After 1993 the history gets a bit vague for a few years, however in 1996 the original moulds were bought by a consortium under the name of “Genisis” in Sydney including Wayne Sillick and Norm Thompson. Genisis built 6 boats (1538-1552).
Norm was a past president and keen member of Saratoga Sailing Club and an adviser and friend of many SSC members. He sadly passed away earlier in 2019. His advice on buying a Hartley TS16 is still relevant and available on this website.
Somewhere along the line it is said that another mould was built, known as the “Wyong” mould, from an old design boat. Apparently the boats built from this mould don’t measure quite correctly, but the differences are very subtle to the eye. The performance of the Wyong boats are thought to be inferior, and the SSC fleet certainly has boats with very different performance characteristics (which is why we retain a handicap system for what is technically a one design fleet).
Going back to 1964, just 4 years after the original design, the Hartley TS16 was granted permission to race at the Bayview Yacht Racing Association (BYRA) in the Pittwater, joining the existing fleet of Stars, VJs., Moths, Herons, 505s and Fireballs. Initially they raced every second weekend with Hartley owners travelling there from all over Sydney.
Unfortunately, their growing popularity and rapidly expanding fleet caused friction with other classes, resulting in the club creating a new rule in 1966 that limited the maximum number of Hartley TS16 boats to 20, and giving preference to members who lived in the North Shore area. This excluded many Hartley owners as they came from central and western Sydney. The Hartleys then moved to various locations around the inner harbour starting with Chiswick, then Greenwich and finally settling at Drummoyne Sailing Club, where they still race today.
The first significant championship was conducted in March 1965 at BYRA called the Annual Championships as it was aimed at becoming a National Championships (but only had BYRA boats at this time). Richard Hartley presented the trophies at this event and mentioned that he never had expect the boat he designed from a mullet fishing vessel as a day sailor would become such a competitive centreboard racing craft.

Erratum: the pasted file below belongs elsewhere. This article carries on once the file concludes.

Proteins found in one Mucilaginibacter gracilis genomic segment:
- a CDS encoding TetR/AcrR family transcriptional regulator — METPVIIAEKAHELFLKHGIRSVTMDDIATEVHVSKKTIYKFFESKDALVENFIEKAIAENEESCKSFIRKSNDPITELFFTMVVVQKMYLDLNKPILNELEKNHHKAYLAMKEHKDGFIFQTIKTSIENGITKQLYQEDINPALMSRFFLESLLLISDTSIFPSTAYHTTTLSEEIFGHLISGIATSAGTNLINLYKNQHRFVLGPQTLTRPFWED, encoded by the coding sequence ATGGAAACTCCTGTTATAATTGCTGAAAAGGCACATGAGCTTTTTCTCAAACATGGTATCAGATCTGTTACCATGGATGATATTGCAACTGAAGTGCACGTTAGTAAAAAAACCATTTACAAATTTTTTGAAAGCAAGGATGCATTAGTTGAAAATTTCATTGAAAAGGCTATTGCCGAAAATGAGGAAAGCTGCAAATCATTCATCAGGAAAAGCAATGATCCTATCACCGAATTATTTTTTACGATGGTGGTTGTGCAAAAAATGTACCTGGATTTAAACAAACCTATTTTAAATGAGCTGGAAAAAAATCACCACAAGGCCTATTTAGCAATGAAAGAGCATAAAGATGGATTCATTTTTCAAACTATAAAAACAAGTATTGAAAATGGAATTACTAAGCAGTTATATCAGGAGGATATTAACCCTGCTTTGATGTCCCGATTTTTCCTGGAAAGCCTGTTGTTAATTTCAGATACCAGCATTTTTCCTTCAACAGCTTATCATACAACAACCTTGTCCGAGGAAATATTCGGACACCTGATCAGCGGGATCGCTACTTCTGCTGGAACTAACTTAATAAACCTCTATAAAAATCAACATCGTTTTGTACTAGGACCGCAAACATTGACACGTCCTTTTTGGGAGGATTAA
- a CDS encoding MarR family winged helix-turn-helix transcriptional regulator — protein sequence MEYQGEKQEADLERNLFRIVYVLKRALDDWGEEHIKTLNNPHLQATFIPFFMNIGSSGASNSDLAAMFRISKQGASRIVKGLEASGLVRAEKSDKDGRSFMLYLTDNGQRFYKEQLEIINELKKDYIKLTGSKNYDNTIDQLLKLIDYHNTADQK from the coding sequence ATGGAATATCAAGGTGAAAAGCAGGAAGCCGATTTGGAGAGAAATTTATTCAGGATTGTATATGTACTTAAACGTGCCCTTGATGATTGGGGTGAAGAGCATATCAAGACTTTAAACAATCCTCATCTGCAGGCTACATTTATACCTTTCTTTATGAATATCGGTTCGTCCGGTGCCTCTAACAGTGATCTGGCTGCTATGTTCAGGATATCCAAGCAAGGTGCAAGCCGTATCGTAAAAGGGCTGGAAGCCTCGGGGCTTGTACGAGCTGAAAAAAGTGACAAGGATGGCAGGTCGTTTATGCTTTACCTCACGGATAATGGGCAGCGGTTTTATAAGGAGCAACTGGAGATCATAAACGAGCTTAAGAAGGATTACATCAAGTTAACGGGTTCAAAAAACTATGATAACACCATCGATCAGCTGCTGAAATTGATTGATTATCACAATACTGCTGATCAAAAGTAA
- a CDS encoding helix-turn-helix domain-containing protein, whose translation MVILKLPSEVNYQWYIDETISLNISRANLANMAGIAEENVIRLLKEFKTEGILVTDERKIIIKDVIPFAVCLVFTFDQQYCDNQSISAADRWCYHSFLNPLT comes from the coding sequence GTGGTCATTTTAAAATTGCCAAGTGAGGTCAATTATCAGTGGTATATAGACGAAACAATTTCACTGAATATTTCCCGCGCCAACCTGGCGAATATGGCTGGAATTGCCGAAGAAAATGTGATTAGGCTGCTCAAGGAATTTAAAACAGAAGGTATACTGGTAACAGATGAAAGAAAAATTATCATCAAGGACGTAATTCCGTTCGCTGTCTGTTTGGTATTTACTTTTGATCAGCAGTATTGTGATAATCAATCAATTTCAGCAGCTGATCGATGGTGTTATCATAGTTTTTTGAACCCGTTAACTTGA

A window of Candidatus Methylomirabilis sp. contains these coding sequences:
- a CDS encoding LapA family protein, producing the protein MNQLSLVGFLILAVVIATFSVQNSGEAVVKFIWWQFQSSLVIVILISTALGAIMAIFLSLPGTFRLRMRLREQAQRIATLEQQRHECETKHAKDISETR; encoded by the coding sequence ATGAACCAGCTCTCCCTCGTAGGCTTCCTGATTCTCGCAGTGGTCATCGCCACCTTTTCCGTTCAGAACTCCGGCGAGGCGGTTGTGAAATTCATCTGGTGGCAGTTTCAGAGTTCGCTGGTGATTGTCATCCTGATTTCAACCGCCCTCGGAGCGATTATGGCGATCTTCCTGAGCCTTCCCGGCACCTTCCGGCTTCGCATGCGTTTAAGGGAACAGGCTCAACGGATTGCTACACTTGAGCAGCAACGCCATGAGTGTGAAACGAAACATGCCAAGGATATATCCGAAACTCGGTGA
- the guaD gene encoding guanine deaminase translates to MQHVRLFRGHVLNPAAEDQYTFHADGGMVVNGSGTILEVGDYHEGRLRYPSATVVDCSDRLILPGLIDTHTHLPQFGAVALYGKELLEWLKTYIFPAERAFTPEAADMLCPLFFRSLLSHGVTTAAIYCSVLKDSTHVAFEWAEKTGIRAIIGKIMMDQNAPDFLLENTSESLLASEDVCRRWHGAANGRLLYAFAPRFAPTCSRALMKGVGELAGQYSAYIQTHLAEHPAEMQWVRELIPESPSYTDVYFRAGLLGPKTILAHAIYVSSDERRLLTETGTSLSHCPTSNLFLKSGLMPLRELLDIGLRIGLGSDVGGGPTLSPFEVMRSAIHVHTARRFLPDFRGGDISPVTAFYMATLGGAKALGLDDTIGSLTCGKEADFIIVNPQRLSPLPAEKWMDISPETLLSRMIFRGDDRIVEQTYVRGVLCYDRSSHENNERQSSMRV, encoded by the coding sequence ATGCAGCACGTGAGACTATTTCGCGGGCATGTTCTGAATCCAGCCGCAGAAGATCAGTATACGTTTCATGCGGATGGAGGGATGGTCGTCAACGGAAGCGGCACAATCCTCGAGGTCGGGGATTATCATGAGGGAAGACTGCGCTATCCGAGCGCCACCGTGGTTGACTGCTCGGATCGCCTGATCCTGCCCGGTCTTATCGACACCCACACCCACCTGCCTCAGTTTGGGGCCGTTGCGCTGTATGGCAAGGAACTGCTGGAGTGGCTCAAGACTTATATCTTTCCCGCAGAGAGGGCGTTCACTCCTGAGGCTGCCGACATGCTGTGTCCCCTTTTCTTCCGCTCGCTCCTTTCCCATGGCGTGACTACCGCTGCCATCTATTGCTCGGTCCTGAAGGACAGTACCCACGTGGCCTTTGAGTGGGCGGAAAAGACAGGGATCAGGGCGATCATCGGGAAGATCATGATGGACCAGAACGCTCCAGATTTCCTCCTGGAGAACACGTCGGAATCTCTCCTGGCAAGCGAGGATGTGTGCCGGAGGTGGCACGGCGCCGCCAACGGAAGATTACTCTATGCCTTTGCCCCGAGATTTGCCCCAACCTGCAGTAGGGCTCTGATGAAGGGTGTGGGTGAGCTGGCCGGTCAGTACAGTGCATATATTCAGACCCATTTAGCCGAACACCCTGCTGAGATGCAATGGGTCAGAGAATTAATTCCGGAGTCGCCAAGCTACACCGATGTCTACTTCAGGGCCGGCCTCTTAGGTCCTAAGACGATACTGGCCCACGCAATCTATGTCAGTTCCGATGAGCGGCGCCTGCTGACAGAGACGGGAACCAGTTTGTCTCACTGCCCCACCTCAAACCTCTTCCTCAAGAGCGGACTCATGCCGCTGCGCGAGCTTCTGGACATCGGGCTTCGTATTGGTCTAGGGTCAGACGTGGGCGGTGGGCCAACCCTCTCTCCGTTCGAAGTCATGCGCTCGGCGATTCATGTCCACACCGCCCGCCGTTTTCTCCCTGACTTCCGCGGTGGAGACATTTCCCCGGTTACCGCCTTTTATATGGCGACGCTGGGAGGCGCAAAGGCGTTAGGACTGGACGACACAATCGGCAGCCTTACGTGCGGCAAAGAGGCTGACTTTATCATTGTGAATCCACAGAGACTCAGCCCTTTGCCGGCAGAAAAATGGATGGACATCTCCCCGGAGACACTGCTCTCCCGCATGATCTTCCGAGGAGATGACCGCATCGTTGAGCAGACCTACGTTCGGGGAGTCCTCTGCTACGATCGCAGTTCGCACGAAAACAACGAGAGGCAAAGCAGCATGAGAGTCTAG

John Ainsley attended the 1965 event and when he returned to Victoria he set up a Victorian Association around Port Phillip Bay, which was formed by 1966.
The Hartleys arrived in Saratoga Sailing Club and started racing there in 2000. SSC retains close links with Drummoyne and other clubs through the Association.
Racing competitions have varied but at their peak the International Championships were held in New Zealand and Australia, with teams competing for the title of ‘Inter-Dominion Hartley TS16 Champion’. Hartley TS16 are still sailed in New Zealand but transport and travel costs have been prohibitive and the Inter-Dominion Championship is no more.
The Australian National Championships are rotated through New South Wales, Victoria and South Australia. They are usually held after Christmas and run a standard Olympic course over seven heats. The State Titles have been also conducted in most States are currently still active in NSW, Victoria and South Australia.
Hartleys today remain true to their origins as a simple lightweight boat that fits in most garages. They can be trailed, cruised and raced competitively and there are active racing series’ at club, State and national levels. Saratoga Sailing Club is proud to be part of the Hartley story, both in the past and into the future.
Racing Hartley’s today
Source: Saratoga Sailing Club
This article has been compiled from our own knowledge, a little hearsay, and a number of fascinating online sources that provide more information and further references: